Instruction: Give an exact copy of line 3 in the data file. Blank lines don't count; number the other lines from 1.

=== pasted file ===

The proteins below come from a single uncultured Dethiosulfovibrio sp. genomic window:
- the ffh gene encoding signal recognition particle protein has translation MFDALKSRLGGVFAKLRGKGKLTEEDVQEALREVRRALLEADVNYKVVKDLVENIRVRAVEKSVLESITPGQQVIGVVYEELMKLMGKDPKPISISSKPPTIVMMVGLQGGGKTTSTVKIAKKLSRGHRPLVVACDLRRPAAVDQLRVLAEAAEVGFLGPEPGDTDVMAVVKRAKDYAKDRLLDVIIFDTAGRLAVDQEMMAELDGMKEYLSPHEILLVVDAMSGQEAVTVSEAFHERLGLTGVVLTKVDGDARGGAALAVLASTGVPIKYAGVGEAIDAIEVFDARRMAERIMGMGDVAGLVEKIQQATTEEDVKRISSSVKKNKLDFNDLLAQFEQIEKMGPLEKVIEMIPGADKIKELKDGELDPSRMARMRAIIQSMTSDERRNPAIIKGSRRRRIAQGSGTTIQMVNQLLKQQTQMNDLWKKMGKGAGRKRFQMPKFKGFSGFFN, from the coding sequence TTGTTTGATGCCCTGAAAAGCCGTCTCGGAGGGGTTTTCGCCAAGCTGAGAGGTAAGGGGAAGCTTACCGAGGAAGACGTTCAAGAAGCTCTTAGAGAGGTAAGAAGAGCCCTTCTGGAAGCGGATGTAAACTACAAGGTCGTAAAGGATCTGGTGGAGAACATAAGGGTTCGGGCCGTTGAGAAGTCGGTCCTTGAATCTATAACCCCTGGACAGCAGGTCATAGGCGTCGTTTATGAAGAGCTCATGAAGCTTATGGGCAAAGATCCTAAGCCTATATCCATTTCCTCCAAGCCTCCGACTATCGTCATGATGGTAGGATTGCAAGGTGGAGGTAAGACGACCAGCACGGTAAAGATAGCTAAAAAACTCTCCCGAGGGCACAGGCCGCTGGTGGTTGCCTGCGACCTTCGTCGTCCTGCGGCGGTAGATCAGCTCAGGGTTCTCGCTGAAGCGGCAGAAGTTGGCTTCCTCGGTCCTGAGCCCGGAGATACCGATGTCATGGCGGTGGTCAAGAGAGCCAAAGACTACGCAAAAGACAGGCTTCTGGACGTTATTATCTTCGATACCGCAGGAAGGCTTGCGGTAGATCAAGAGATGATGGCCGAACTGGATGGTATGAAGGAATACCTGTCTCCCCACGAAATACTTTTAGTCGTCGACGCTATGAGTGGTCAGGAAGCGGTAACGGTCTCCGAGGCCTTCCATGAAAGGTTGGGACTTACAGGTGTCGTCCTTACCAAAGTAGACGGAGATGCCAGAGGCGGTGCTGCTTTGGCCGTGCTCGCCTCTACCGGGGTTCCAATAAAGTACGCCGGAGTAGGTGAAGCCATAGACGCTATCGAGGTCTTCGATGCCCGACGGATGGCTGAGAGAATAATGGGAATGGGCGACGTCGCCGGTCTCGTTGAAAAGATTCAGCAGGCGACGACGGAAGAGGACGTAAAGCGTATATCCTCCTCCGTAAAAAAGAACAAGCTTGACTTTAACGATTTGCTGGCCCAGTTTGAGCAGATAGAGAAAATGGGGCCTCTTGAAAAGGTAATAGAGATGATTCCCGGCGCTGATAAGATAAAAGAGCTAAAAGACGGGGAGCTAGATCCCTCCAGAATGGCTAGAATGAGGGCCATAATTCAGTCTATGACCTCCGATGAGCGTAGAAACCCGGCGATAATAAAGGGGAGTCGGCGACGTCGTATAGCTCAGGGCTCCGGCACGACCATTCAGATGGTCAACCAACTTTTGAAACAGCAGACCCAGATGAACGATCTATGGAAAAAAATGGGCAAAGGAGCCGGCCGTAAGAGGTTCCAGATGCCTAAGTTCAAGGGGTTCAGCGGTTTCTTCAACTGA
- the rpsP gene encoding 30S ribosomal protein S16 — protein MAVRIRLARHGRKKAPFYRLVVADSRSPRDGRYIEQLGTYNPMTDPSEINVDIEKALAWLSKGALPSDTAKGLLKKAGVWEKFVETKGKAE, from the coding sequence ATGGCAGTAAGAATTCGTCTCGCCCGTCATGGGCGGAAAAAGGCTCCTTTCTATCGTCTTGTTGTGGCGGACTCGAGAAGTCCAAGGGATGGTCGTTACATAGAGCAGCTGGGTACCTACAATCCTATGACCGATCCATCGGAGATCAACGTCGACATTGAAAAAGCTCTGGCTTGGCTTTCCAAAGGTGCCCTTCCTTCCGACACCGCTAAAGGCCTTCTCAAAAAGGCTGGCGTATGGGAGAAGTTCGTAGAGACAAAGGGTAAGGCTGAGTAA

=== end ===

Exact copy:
- the rpsP gene encoding 30S ribosomal protein S16 — protein MAVRIRLARHGRKKAPFYRLVVADSRSPRDGRYIEQLGTYNPMTDPSEINVDIEKALAWLSKGALPSDTAKGLLKKAGVWEKFVETKGKAE, from the coding sequence ATGGCAGTAAGAATTCGTCTCGCCCGTCATGGGCGGAAAAAGGCTCCTTTCTATCGTCTTGTTGTGGCGGACTCGAGAAGTCCAAGGGATGGTCGTTACATAGAGCAGCTGGGTACCTACAATCCTATGACCGATCCATCGGAGATCAACGTCGACATTGAAAAAGCTCTGGCTTGGCTTTCCAAAGGTGCCCTTCCTTCCGACACCGCTAAAGGCCTTCTCAAAAAGGCTGGCGTATGGGAGAAGTTCGTAGAGACAAAGGGTAAGGCTGAGTAA